Earlier this week, Reserve Bank of India (RBI) announced launching a new series of 100-rupee notes. However, the move has brought along a fresh headache for the major companies engaged in the manufacture and supply of Automatic Teller Machines (ATMs) in the country.
Like the new post-demonetisation Rs 2,000, Rs 500, Rs 200 and the new Rs 50 notes and Rs 10 notes, even the new lavender-coloured Rs 100 is a tad smaller in size compared to the blue-coloured Rs 100 notes currently in circulation.
The dimensions of the new banknote, according to the RBI’s notification, would be 66 mm x 142 mm, significantly smaller than the existing one, which measures 73 mm x 157 mm.
“This means that all the 237,000 ATMs in the country would again have to be re-calibrated to dispense the new Rs 100 notes. This entails a massive effort which is both time-consuming and adds to our costs”, said Director V. Balasubramanian, a representative of the Confederation of ATM Industry (CATMI).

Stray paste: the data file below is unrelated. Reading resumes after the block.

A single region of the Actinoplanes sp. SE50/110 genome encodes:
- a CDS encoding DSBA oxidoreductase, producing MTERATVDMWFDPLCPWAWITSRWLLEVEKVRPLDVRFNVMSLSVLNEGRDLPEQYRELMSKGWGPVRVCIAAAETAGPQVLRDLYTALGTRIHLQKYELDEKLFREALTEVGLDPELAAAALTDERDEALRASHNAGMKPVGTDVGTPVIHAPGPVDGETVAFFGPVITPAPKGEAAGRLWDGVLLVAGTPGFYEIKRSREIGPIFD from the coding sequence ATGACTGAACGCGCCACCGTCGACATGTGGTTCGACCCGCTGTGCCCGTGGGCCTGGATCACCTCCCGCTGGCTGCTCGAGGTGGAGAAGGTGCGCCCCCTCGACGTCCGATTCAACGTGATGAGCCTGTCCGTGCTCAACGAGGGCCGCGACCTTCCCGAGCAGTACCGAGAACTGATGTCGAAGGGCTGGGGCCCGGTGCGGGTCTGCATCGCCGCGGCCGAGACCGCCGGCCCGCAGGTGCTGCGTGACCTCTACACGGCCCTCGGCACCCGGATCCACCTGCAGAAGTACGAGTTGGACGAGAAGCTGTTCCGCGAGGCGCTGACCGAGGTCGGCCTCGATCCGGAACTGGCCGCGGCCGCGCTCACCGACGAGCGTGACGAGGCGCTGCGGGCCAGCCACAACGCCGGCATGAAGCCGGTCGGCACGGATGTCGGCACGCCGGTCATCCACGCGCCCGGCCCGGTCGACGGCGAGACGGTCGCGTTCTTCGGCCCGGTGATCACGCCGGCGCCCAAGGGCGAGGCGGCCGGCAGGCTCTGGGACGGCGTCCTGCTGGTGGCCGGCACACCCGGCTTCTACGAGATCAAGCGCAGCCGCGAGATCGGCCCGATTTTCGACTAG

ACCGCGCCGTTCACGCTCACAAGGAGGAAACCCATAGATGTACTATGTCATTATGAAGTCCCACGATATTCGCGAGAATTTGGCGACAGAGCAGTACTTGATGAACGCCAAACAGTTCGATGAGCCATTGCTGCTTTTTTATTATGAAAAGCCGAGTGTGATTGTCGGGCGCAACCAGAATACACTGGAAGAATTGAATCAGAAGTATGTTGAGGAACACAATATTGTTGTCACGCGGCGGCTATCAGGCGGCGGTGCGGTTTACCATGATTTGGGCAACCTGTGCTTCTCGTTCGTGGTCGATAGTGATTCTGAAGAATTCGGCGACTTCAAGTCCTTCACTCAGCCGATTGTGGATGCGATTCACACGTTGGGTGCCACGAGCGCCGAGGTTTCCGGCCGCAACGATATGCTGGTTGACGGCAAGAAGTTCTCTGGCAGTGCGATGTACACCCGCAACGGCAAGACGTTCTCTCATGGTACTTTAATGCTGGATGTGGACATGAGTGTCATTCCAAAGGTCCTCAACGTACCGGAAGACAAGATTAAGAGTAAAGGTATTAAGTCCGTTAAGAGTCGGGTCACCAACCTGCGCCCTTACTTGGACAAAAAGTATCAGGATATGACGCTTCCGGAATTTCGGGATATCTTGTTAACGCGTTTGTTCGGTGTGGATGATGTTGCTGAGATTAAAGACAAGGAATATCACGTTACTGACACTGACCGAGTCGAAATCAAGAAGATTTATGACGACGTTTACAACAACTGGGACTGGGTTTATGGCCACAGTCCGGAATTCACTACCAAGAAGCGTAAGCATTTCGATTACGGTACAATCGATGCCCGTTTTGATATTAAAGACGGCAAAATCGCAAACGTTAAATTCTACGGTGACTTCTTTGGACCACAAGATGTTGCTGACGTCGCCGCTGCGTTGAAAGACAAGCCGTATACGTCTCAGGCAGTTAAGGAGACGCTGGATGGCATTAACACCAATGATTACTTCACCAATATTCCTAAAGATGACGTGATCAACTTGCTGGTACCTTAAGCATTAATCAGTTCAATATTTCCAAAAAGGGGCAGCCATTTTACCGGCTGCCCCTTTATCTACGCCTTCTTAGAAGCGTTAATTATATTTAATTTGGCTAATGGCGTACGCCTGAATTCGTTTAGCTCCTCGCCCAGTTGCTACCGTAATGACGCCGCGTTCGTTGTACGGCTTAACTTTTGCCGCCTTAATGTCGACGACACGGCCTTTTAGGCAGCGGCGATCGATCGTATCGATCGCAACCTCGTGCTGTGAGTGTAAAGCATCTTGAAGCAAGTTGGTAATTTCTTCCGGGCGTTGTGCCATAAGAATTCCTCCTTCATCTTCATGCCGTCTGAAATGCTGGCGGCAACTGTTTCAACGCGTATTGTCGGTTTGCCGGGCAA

This is the fifth new banknote size to be issued by the central bank since demonetisation in November 2016, and is different from the sizes of both Rs 200 and Rs 2,000. The production of the new notes has already started in Devas and will start in other mints as well, a senior government official said.
“We believe the exercise of recalibration for new Rs 100 notes could cost over Rs 1 billion and take 12 months,” Loney Antony, managing director, Hitachi Payment Services, said, adding the process could take longer if not managed well.
India has among the lowest ATM penetration globally, averaging 8.9 ATMs per 100,000 population, compared to Brazil’s 119.6, Thailand’s 78, South Africa’s 60 and Malaysia’s 56.4.